“By tracking those things, NASA actually hopes to be able to recommend different ways for an astronaut to move their body and head so that the nausea and motion sickness lasts a shorter time. It might not even require medication at all.”
Cerutti said the main issue here will be sending an astronaut on a mission deeper into space. Taking any medication at all could become challenging, as the time period extends longer and medication begins to expire.
Sponsored by NASA’s Artemis Campaign Development Division, the projects were chosen in the 2022-2023 Moon to Mars eXploration Systems and Habitation (M2M X-Hab) Academic Innovation Challenge, which allows students and researchers to propose new innovations to meet specific needs for space travel and space exploration.
Engineering Across Disciplines
“These projects are very multidisciplinary,” said Garza. She said one project notably involves biomedical engineering skills, while the other requires the use of mechanical, structural and software engineering as well as a heavy use of robotics.
Students worked on teams in BLiSS to imagine innovations and conceptualize new technologies that could help NASA overcome current challenges in space travel.
“NASA releases these projects because they just need fresh eyes,” said Garza. “These challenges are really to bridge the gap between NASA and student groups and industry and try to get us more prepared for the workforce.”
The student teams receive funding for design and development, and they will present the prototypes to experts in the field upon completion. Depending on the success of the design, NASA could incorporate aspects of the technology, or they could build a space-ready product to match the prototype exactly.
“From the NASA point of view, they are looking for out of the box ideas,” said Professor Nilton Renno, the advisor for BLiSS. He said one of the reasons U-M won two NASA projects when many universities didn’t win any, is the strong reputation of the university and its students. “They know our students. They know how hard they work. They know how creative they are, and they come up with real solutions. It’s a diverse group, too.”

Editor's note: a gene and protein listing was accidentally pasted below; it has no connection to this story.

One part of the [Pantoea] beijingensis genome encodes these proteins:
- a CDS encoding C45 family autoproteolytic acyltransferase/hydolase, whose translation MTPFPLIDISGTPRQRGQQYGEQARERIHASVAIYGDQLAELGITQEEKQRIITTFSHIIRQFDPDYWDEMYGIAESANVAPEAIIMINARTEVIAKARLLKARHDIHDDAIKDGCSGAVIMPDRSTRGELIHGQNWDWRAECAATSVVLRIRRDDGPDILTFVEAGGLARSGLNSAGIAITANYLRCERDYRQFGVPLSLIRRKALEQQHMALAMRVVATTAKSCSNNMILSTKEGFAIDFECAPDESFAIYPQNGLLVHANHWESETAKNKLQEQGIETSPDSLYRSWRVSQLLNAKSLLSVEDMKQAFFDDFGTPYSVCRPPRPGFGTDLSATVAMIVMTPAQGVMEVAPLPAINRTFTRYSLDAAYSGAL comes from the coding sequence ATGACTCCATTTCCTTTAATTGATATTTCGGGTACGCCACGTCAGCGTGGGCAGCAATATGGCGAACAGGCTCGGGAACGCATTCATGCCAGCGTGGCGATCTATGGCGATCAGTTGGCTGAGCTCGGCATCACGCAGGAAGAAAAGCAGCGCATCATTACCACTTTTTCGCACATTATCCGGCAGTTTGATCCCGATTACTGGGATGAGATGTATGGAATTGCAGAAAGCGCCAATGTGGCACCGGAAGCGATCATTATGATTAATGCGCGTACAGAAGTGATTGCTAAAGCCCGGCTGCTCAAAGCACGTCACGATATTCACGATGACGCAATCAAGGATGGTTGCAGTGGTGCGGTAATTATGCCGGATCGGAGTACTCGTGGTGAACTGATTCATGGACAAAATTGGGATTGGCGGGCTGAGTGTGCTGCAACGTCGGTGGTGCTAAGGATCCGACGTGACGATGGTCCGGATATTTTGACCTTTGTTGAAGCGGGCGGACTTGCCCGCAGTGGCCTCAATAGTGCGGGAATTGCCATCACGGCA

Garza said she’s grateful to the many professors and advisors who offered their expertise and insight along the way, giving students tips on everything from proposal writing to engineering considerations.
“Our professors were very helpful,” she said. “They brought up some pain points and helped us understand what might be challenging in these projects.”
The BLiSS projects have inspired students in their courses and beyond, connecting their passion for space with real-world applications of engineering.
“For me specifically, the connection comes from this passion of wanting to explore and wanting to expand humanity out and believing there are things that a human can do that a robot’s not going to be able to, especially at this point in time,” said Cerutti. “We need to figure out the engineering to get someone there. We need to make sure that the human is going to be as safe as possible and is going to have a really high success of getting to where they’re going, with the rocket they’re on, and the capsule they’re in, and all the infrastructure and technology around the human to help support them and help them succeed in their mission.”